Chief Constable Ian Hopkins, of Greater Manchester Police, said officers would also visit pharmacies to maintain order as demand for food and medicine grows. Nationally, officers will have powers to break up gatherings of more than two people and fine those caught flouting orders at least £30.
Martin Hewitt, Chair of the National Police Chiefs’ Council, said police could demand reasons from people about why they are outside and may ask to see ID.
Within hours of the lockdown, officers in Coventry revealed they caught a group of more than 20 people having a barbecue.
Chief Constable Dave Thompson branded it “stupid, irresponsible, life-threatening behaviour”.
CC Thompson also warned people not to panic buy, adding: “We need to look after each other.”
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Police will patrol supermarkets to stop coronavirus sparking panic in stores
Police chiefs warned of phone lines being inundated with calls after Mr Johnson’s statement, with questions about what movements are still permitted.
Chief Constable Nick Adderley, of Northamptonshire Police, urged people not to “cripple” the force’s phone lines.
Greater Manchester Police Chief Constable Ian Hopkins said: “We are extremely grateful to the increasing number of people who are using the live-chat and online crime-recording facilities on our website.
“This is giving us the capacity to focus on emergencies and significant crime. It is also allowing us to start visibly patrolling supermarkets, pharmacies and other open spaces to provide reassurance.
“We are patrolling supermarkets and pharmacies to provide reassurance to vulnerable people at key times so they can do their shopping safely.
“Social distancing is vital.
“What I ask is that you listen to Government advice and keep two metres between you and anyone else.
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“Please follow this advice, if not for yourself, then for others. They could have underlying conditions that are not visible, putting their life at risk.
“If you have not noticed changes in your life, then you have not done enough to stop the spread of the virus.”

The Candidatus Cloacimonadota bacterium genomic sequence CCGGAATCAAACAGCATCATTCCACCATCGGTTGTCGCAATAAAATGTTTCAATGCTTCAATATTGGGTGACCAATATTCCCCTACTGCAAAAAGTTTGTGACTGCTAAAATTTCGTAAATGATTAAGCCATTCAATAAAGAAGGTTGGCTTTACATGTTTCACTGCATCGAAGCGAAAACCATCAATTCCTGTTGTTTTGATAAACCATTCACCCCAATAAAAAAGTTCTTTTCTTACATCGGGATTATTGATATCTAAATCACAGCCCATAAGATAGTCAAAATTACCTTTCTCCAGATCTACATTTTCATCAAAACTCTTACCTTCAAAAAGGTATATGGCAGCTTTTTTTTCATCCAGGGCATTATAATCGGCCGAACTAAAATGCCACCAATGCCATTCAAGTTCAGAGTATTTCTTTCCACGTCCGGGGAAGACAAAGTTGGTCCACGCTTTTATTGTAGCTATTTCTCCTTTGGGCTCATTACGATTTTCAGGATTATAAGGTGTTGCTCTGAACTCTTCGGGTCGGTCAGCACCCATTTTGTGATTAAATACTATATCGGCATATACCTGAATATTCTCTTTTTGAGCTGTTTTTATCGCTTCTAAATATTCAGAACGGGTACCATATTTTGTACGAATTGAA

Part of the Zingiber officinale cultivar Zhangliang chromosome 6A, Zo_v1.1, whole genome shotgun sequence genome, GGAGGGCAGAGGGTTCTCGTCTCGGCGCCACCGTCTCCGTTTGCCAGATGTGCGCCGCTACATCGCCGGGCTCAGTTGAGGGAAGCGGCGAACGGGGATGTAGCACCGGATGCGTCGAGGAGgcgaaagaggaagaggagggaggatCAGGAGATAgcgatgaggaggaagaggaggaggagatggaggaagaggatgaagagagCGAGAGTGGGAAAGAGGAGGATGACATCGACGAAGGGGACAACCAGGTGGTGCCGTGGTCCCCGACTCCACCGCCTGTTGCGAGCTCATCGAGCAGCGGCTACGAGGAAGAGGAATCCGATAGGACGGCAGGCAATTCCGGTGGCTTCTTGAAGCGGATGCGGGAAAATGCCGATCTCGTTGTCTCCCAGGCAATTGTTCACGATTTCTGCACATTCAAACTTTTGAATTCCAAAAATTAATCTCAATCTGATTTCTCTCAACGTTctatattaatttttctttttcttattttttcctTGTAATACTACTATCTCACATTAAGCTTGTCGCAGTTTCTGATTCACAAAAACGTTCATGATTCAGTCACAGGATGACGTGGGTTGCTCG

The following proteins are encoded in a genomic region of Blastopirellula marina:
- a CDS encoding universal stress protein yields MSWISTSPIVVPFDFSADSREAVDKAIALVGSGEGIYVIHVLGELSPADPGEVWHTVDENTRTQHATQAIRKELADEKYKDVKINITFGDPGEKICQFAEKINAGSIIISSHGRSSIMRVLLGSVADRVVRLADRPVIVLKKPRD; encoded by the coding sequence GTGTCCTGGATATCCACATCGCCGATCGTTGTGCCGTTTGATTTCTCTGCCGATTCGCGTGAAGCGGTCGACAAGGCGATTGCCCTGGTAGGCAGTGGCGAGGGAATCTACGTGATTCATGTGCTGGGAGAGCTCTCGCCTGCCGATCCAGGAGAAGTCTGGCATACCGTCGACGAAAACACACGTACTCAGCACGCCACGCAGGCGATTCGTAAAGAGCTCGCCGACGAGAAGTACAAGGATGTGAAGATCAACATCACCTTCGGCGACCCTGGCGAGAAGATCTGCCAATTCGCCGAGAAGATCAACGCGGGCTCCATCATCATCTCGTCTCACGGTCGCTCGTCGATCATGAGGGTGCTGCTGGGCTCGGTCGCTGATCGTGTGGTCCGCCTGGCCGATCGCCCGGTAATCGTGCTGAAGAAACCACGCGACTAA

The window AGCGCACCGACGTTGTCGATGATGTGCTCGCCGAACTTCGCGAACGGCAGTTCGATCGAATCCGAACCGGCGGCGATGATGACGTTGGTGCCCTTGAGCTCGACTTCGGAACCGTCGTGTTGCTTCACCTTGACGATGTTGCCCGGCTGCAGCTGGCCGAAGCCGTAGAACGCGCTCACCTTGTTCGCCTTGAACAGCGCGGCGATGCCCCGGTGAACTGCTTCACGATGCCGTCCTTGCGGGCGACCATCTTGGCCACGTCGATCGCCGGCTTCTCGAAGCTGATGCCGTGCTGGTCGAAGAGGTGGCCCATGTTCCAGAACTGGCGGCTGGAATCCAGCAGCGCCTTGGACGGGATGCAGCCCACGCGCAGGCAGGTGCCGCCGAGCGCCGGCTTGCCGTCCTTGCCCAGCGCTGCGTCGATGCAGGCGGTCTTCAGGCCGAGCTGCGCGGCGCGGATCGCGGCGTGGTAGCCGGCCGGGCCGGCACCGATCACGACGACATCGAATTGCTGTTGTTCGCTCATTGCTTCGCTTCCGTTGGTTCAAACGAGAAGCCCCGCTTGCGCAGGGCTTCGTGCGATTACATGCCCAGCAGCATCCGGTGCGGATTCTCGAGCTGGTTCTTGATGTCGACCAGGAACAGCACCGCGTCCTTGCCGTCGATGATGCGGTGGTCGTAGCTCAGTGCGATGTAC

Officers in Manchester city centre were seen breaking up a group, including four people who appeared to be sitting too close together on benches.
Martin Hewitt, chairman of the National Police Chiefs’ Council (NPCC), said police would be forced to “enforce” new laws, if people refuse to follow social distancing rules.
He said: “I think the stage that we will be at is our police officers doing what we do which is talking to people on the streets.
“For many people that are there, if someone is going there as a key worker and is going to an NHS facility, they will have some form of work ID that will make it very clear what they are and who they are.
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The vital importance of social distancing
“The vast majority of people will be out there for a legitimate purpose.
“But we need to be able to identify those people who aren’t, explain to them why this is so important and encourage them to go back inside.”
West Midlands Chief Constable Dave Thompson described the coronavirus crisis as “unprecedented in peacetime and I know it will be hard on you and your families”.
He added: “If we have to talk to you we will make it clear we are dealing with a national health emergency, reinforce the importance of complying with these new measures, strongly encourage people to adhere to them at all times, reinforce that the measures are there to protect our country and in particular the vulnerable and ask that you do not buy more food than you need.
“We need to look after each other.
“If people do not listen to our advice then we will move to enforcement.
“We are already receiving many calls on potential breaches of these arrangements.
John Apter, chair of the Police Federation of England and Wales, said it was “not realistic” for officers to check how many times people had exercised in a day.
He said: “Certainly the police will get involved with more than two people gathering in the same place but as far as policing the bread aisles in the supermarkets, or checking how many times people are going to the shops, that’s simply impractical.
“It’s going to be really tough and what we have to get across to the public is that as far as policing is concerned it is not business as usual.
“The normal things my colleagues, officers, would normally go to, we need to decide what it is we cannot go to any more.
“Because dealing with this partial lock-down is going to put incredible amounts of pressure on my colleagues – and they are up for this.”
How are you coping with the coronavirus lockdown? What are you doing to keep yourself entertained in these difficult times? How are you helping your local community, or has someone in the local community been helping you? Send your stories, pictures and videos to firstname.lastname@example.org